United States: Recent U.S. Regulatory Developments Regarding Renewable Energy Loans

Last Updated: July 11 2012
Article by Patrick D. Dolan and Kira N. Brereton

In an effort to promote renewable energy sources and efficient energy consumption, more than 25 states have instituted Property Assessed Clean Energy (PACE) programs. Started in 2008, PACE programs authorize local governments to make loans to homeowners for energy related home-improvement projects such as the installation of solar panels or energy efficient windows. Local governments raise the capital needed for the loans by issuing bonds to private investors. Homeowners then repay the loans through assessments added to their property taxes. The loan attaches to the property such that if the home is sold before repayment is complete the subsequent purchaser of the home assumes the obligation to pay the remainder. The program benefits homeowners by defraying the high initial cost of energy projects. It also benefits private investors by using the property-tax system as the vehicle for repayment.

A previous DechertOnPoint1discussed the potential for securitization of PACE loans as well as some of the regulatory and industry related discourse. This DechertOnPoint dis-cusses recent regulatory actions which may affect PACE loans and some of the considera-tions that should be taken into account when financing or securitizing such loans.

Regulatory Action

Mortgage holders have raised concerns about provisions in many PACE programs which give liens securing PACE loans priority over mort-gages.2 The Federal National Mortgage Association (Fannie Mae) and the Federal Home Loan Mortgage Corporation (Freddie Mac) (collective-ly, the GSEs) oppose such first-lien provisions, arguing that they increase the risk of a mort-gage shortfall in the event of a foreclosure. The risk is higher, they argue, because the lender has to pay off any past-due payments on the lien before it can resell the property. Further-more, the property value itself may be dimi-nished to the extent that new purchasers, who may not value the installation, will decrease their bidding price to offset the remaining PACE loan.3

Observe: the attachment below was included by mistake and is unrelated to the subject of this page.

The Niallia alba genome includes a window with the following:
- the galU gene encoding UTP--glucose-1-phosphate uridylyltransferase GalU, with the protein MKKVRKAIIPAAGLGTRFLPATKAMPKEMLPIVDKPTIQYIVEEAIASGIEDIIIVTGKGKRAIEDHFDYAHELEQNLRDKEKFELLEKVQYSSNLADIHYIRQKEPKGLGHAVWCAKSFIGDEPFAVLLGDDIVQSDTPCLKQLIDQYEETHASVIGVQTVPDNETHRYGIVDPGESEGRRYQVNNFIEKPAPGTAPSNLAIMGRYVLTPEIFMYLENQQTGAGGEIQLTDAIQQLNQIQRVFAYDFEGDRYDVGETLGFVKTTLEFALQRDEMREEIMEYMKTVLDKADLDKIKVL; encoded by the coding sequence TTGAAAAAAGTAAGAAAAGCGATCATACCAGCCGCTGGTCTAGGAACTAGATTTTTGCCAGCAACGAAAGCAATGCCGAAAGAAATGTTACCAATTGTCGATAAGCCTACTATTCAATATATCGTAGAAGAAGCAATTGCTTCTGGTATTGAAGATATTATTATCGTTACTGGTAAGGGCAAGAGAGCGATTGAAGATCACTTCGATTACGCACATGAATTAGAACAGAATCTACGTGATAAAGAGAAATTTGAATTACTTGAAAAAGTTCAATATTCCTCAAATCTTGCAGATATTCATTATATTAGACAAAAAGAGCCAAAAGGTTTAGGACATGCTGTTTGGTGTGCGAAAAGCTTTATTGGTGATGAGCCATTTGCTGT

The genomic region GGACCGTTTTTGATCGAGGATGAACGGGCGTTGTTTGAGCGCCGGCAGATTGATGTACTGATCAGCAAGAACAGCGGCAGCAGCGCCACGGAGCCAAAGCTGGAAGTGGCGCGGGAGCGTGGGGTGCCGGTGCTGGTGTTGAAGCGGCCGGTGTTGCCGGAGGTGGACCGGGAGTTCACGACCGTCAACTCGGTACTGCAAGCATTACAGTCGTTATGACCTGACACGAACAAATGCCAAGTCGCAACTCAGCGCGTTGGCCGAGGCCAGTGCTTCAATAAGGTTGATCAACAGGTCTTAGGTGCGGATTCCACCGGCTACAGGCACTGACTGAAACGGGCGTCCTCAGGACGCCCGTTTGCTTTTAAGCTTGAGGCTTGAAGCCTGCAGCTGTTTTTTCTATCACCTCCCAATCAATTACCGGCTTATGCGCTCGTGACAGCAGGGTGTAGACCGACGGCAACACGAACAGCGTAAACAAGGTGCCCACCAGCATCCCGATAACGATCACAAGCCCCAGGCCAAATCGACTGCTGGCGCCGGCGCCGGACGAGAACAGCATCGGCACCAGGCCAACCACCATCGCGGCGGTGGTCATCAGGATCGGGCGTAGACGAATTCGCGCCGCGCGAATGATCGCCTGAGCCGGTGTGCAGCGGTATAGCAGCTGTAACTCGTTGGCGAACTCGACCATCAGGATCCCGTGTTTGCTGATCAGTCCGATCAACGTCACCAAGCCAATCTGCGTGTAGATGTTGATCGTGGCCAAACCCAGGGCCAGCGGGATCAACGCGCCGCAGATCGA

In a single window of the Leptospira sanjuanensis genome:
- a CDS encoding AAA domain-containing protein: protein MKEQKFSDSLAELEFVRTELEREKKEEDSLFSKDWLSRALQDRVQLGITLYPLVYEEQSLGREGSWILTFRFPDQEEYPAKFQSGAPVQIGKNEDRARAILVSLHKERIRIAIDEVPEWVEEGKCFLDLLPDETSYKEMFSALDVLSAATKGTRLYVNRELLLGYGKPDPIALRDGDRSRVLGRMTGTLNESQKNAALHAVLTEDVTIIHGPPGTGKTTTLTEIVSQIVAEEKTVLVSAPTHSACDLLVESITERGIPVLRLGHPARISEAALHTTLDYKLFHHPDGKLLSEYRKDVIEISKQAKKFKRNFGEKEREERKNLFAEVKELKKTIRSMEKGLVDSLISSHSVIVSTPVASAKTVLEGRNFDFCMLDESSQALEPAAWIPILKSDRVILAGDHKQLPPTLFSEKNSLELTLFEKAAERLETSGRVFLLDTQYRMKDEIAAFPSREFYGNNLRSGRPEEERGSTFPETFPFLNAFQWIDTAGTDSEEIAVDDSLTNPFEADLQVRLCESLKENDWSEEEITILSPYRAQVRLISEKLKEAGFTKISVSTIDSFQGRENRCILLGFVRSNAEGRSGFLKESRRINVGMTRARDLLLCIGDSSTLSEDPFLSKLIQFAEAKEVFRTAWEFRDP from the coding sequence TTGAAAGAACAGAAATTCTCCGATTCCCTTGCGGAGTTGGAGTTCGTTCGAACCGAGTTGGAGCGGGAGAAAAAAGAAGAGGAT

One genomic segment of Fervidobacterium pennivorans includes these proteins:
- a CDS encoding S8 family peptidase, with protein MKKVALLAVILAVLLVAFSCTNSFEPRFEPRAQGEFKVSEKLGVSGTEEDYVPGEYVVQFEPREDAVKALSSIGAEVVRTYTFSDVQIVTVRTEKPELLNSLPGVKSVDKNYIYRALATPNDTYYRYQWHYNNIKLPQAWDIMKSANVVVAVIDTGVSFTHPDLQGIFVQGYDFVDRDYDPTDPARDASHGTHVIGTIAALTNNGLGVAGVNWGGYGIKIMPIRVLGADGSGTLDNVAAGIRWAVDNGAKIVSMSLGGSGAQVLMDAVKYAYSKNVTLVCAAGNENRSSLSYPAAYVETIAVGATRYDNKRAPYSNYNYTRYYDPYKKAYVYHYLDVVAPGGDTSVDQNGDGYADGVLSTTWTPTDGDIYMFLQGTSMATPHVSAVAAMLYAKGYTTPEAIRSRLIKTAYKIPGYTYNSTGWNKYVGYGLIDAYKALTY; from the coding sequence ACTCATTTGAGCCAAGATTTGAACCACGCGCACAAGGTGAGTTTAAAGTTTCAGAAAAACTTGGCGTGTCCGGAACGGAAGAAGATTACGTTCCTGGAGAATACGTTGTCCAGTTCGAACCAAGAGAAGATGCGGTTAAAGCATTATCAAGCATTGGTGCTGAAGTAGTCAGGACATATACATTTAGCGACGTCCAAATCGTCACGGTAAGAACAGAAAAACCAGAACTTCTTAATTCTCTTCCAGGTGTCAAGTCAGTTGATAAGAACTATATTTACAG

In response to such concerns, the Federal Housing Finance Agency (FHFA), as conservator of the GSEs, directed the GSEs to stop purchas-ing mortgage loans secured by properties with outstanding first-lien PACE obligations.4 Several groups brought suit in response to the FHFA's directive, alleging that the FHFA failed to use the notice and comment procedure as required by law. A California federal district court agreed, and issued a preliminary injunction against the FHFA until such time as the agency used the notice and comment process. In response, on January 19, 2012, the FHFA issued an Advance Notice of Proposed Rulemak-ing (ANPR),5 in which it sought comment on three alterna-tives: (1) maintain the current directive prohibiting the purchase of mortgages subject to first-lien PACE obliga-tions; (2) retract the directive and permit the GSEs to purchase mortgage loans subject to first-lien PACE obligations; or (3) adopt an alternative policy that permits the GSEs to purchase mortgage loans with first-lien PACE obligations while minimizing the risks to the GSEs.

The FHFA received over 33,000 comments in response to the ANPR. On June 15, 2012, after considering those comments, the FHFA issued a Notice of Proposed Rule-making (NPR), 6 in which it announced a proposed rule (the Proposed Rule) and sought comment. The Proposed Rule would direct the GSEs to: (1) cease purchasing any mortgage that is subject to a first-lien PACE obligation; and (2) refuse to consent to the imposition of a first-lien PACE obligation on any mortgage.

The NPR also sought comment on three alternative rules. In the first alternative rule, the GSEs would refuse to purchase any mortgage subject to a first-lien PACE obligation unless one of the following conditions is met: (1) repayment of the PACE obligation is irrevocably guaranteed by a qualified insurer, with the guarantee obligation triggered by any foreclosure or other similar default involving transfer of the collateral property; (2) a qualified insurer insures the GSEs against 100% of any net loss attributable to the PACE obligation in the event of a foreclosure or other similar default resolution involving transfer of the collateral property; or (3) the PACE program itself provides, via a sufficient reserve fund maintained for the benefit of holders of mortgage interests on properties subject to the senior obligation under the program, for substantially the same coverage described in (2).